Recently President Bush and other Republicans have starting sounding the tocsin on "the immigration problem". To hear them put it, a wave of brown, poor, and by implication undesirable illegals are pouring into America and corrupting our essential values. Our brave Prez is responding by sending troops to the border, to Save America From This Threat, which has conveniently only come to his attention, and required a vigorous response, as midterm elections draw nigh and his polls plummet.
Amid this brouhaha, it's useful to take a look at a country where immigration really is threatening the social fabric, or at least raising serious questions about law and culture. Ayaan Hirsi Ali, a Somalian-born Dutch politican, gained notoriety several years ago for speaking out publically against what she saw as excessively tolerant Dutch attitudes towards Muslim immigrants. Muslims in Holland, she claimed, were being allowed to practice abuse of women, punishment for homosexuality, and other ostensibly Shariah-compliant behaviors counter to Dutch law in the interests of cultural sensitivity. Ali argued that this Eurotolerance had gone too far, and Muslim immigrants to Holland should have to live by Dutch social law. She wrote a film on the subject by the name of Submission
, whose Dutch director Theo van Gogh was killed by a radical Islamist in 2004.
This week news reports revealed that Ali lied on her application for asylum in Holland, which had been an open secret. The immigration minister investigated and has declared Ali's Dutch citizenship will be revoked, leading her to resign from her position as a member of parliament. While the Prime Minister has asked for the decision to be reconsidered, Ali has been offered a position with the conservative American Enterprise Institute in the US, and may well take it. Ali's case
is fascinating in a number of ways. Is liberal cultural sensitivity fundamentally incompatible with liberal social values in a world that contains dramatically different ideas of freedom and equality? Can European societies walk a line between allowing religious expression for Muslims but enforcing Western ideals of human and civil rights? Is Ali's stature in raising these issues diminished by her inaccurate asylum petition? (She claimed she used a false name to prevent family members, enraged at her departure, from pursuing and harming her.) From a political standpoint, what would Ali's presence at the AEI do to and for the American debate about religion, tolerance, and law?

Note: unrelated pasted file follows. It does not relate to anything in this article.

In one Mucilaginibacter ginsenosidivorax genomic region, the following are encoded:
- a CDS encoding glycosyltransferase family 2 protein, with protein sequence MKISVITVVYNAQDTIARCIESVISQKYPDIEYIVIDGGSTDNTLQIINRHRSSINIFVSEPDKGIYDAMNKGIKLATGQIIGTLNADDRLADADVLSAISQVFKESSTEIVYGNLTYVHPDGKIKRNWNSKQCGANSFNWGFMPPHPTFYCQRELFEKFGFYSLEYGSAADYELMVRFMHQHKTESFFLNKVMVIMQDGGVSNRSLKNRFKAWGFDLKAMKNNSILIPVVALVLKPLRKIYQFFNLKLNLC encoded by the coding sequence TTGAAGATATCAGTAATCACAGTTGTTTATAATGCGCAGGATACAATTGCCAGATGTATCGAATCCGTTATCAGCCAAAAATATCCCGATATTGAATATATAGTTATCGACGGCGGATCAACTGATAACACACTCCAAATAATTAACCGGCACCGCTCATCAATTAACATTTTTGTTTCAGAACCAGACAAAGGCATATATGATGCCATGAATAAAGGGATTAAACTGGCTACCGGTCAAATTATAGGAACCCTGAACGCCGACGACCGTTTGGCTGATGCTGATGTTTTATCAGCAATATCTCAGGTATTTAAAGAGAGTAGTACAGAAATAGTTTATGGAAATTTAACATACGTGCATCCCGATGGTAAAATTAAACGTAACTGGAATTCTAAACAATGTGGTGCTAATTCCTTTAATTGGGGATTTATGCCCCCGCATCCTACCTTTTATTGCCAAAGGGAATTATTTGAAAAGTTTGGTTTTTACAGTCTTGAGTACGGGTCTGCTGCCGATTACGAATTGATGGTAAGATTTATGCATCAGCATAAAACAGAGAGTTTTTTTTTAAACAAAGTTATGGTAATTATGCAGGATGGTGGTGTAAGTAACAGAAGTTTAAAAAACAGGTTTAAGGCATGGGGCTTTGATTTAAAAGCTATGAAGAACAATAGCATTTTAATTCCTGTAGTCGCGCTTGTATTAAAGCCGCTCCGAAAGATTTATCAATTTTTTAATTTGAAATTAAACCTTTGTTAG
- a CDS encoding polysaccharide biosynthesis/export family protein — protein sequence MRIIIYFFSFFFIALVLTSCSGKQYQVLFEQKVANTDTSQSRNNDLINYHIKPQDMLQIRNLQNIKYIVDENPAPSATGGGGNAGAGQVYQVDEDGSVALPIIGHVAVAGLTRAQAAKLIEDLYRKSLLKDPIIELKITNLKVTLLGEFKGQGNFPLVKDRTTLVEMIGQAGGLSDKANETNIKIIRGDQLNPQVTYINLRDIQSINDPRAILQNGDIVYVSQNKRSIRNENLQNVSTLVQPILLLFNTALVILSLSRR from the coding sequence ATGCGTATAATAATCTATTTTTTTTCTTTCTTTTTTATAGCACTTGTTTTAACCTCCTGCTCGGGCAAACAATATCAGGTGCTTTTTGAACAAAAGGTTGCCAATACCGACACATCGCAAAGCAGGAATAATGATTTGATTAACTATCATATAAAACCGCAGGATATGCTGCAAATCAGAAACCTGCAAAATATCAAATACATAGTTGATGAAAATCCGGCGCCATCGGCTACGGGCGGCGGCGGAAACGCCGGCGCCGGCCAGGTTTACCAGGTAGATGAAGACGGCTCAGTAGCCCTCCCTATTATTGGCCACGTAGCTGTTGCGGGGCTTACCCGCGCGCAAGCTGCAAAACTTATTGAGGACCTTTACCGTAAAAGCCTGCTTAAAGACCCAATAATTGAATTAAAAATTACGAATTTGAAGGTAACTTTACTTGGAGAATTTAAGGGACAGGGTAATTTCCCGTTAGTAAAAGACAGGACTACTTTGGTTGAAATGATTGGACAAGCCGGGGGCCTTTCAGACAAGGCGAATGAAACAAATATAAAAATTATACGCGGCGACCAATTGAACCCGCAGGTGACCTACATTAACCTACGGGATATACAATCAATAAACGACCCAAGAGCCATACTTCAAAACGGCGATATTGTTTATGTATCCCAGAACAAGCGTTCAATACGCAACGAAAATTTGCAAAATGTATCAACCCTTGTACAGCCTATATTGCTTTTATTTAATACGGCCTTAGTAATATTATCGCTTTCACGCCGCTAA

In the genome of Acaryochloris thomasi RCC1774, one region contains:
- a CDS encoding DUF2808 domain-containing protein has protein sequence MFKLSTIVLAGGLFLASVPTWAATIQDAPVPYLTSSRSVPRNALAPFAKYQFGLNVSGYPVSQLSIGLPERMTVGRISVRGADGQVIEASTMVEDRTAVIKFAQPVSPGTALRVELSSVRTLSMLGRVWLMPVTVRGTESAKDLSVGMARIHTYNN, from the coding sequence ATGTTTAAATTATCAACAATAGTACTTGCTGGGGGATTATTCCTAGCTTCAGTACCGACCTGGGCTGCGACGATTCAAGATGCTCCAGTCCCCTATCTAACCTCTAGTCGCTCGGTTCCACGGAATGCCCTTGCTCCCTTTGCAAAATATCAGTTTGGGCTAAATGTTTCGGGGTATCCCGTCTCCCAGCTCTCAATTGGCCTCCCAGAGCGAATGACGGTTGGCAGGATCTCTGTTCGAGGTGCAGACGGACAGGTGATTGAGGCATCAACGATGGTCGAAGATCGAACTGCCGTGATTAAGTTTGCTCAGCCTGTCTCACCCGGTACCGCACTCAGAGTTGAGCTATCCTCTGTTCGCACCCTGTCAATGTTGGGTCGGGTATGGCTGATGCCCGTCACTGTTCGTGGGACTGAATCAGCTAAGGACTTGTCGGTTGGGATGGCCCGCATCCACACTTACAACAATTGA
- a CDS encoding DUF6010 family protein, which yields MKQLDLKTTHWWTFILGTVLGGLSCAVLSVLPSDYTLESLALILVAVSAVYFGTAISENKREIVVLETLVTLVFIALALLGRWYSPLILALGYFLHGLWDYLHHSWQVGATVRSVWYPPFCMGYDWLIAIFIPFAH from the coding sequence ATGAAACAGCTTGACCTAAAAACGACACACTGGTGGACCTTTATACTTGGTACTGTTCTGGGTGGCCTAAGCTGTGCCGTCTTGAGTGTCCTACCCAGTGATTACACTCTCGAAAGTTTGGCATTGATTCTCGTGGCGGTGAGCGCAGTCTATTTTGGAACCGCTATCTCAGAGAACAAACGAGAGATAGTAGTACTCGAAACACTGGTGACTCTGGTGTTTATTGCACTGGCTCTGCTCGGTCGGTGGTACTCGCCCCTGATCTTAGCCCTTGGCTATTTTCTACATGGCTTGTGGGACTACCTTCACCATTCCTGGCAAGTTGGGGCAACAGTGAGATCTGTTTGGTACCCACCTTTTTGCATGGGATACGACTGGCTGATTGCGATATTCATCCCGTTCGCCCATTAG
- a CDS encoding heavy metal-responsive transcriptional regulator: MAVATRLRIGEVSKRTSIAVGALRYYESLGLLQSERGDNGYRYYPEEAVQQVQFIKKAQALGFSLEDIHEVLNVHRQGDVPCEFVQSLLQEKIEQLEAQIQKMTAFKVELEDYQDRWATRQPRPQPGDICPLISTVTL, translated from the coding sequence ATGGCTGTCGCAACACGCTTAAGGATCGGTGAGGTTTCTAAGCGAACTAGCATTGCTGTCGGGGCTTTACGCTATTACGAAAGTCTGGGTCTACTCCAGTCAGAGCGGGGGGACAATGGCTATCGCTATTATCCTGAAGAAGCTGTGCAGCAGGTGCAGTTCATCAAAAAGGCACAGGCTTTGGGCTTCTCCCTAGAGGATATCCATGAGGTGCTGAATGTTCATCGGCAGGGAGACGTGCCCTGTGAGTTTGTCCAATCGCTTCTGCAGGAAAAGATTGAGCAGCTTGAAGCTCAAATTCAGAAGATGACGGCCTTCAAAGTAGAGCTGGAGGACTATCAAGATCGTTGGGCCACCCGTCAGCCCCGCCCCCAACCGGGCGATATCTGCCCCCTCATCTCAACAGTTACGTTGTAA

I don't know the answer to any of these questions, other than that I do side with those who feel the ideal of cultural sensitivity has been overapplied in the case of Dutch social law and Muslim immigrants. Leaving aside the question of just how many of the points of conflict are sanctioned by Shariah (it is hard to deny that at least some aspects of Islamic law run counter to Western ideals) I believe it is not incumbent on a society, however tolerant, to permit violations of universal human rights in the name of religion. But whatever the answers to these questions may be, this case, and this issue, is infinitely more important and more interesting than the fear-mongering farce passing for an immigration debate we are having in this country.
I'd be surprised, too
A few days ago the BBC aired a spot that's bound to be an instant classic. Guy Goma, a Congolese man at the studio applying for a technical job, was mistaken at reception for Guy Kewney, an internet music downloading expert. While Guy #2 (who is white and hirsute) sat in a waiting room, Guy #1 (who is black and bald) was taken to Makeup, plunked in a chair with host Karen Bowerman, and asked on live TV what he thought of the May 8 High Court ruling in favor of Apple Computer. But with only a momentary flash of panic on his face, he bravely launched into an answer, starting with "I'm very surprised to see the verdict come on me because I was not expecting that," and wound up sounding almost indistinguishable from a "real" expert. Bravo, Guy!
Of course, this brings up two questions. Number one, why exactly do we need experts to comment on the news again? And number two, when is Mr. Goma going to get his own show?